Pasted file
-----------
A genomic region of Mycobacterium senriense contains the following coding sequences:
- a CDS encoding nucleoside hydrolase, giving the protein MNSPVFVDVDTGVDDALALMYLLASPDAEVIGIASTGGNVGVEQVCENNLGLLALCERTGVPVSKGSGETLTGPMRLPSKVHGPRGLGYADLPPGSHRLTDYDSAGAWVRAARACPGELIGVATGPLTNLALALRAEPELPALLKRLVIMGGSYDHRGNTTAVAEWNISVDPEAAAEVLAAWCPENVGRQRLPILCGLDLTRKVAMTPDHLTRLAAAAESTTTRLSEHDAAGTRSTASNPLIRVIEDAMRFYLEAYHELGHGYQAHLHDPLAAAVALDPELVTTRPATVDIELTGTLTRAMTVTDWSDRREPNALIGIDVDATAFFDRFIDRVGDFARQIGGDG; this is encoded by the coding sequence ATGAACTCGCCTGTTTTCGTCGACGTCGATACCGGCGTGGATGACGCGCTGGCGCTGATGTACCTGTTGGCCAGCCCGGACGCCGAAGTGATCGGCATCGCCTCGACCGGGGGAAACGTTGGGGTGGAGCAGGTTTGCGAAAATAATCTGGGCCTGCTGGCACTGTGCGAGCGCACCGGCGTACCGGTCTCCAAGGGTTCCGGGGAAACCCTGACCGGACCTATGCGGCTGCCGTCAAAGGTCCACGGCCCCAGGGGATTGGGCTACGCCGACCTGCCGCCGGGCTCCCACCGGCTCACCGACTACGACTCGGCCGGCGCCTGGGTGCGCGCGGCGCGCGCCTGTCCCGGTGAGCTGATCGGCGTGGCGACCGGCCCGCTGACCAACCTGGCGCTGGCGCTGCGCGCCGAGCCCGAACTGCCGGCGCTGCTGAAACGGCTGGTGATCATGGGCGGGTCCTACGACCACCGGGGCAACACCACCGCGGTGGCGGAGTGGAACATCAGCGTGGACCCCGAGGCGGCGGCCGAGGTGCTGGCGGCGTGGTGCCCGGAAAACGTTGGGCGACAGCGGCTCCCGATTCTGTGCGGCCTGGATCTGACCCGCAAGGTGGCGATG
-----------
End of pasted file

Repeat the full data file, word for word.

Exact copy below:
A genomic region of Mycobacterium senriense contains the following coding sequences:
- a CDS encoding nucleoside hydrolase, giving the protein MNSPVFVDVDTGVDDALALMYLLASPDAEVIGIASTGGNVGVEQVCENNLGLLALCERTGVPVSKGSGETLTGPMRLPSKVHGPRGLGYADLPPGSHRLTDYDSAGAWVRAARACPGELIGVATGPLTNLALALRAEPELPALLKRLVIMGGSYDHRGNTTAVAEWNISVDPEAAAEVLAAWCPENVGRQRLPILCGLDLTRKVAMTPDHLTRLAAAAESTTTRLSEHDAAGTRSTASNPLIRVIEDAMRFYLEAYHELGHGYQAHLHDPLAAAVALDPELVTTRPATVDIELTGTLTRAMTVTDWSDRREPNALIGIDVDATAFFDRFIDRVGDFARQIGGDG; this is encoded by the coding sequence ATGAACTCGCCTGTTTTCGTCGACGTCGATACCGGCGTGGATGACGCGCTGGCGCTGATGTACCTGTTGGCCAGCCCGGACGCCGAAGTGATCGGCATCGCCTCGACCGGGGGAAACGTTGGGGTGGAGCAGGTTTGCGAAAATAATCTGGGCCTGCTGGCACTGTGCGAGCGCACCGGCGTACCGGTCTCCAAGGGTTCCGGGGAAACCCTGACCGGACCTATGCGGCTGCCGTCAAAGGTCCACGGCCCCAGGGGATTGGGCTACGCCGACCTGCCGCCGGGCTCCCACCGGCTCACCGACTACGACTCGGCCGGCGCCTGGGTGCGCGCGGCGCGCGCCTGTCCCGGTGAGCTGATCGGCGTGGCGACCGGCCCGCTGACCAACCTGGCGCTGGCGCTGCGCGCCGAGCCCGAACTGCCGGCGCTGCTGAAACGGCTGGTGATCATGGGCGGGTCCTACGACCACCGGGGCAACACCACCGCGGTGGCGGAGTGGAACATCAGCGTGGACCCCGAGGCGGCGGCCGAGGTGCTGGCGGCGTGGTGCCCGGAAAACGTTGGGCGACAGCGGCTCCCGATTCTGTGCGGCCTGGATCTGACCCGCAAGGTGGCGATG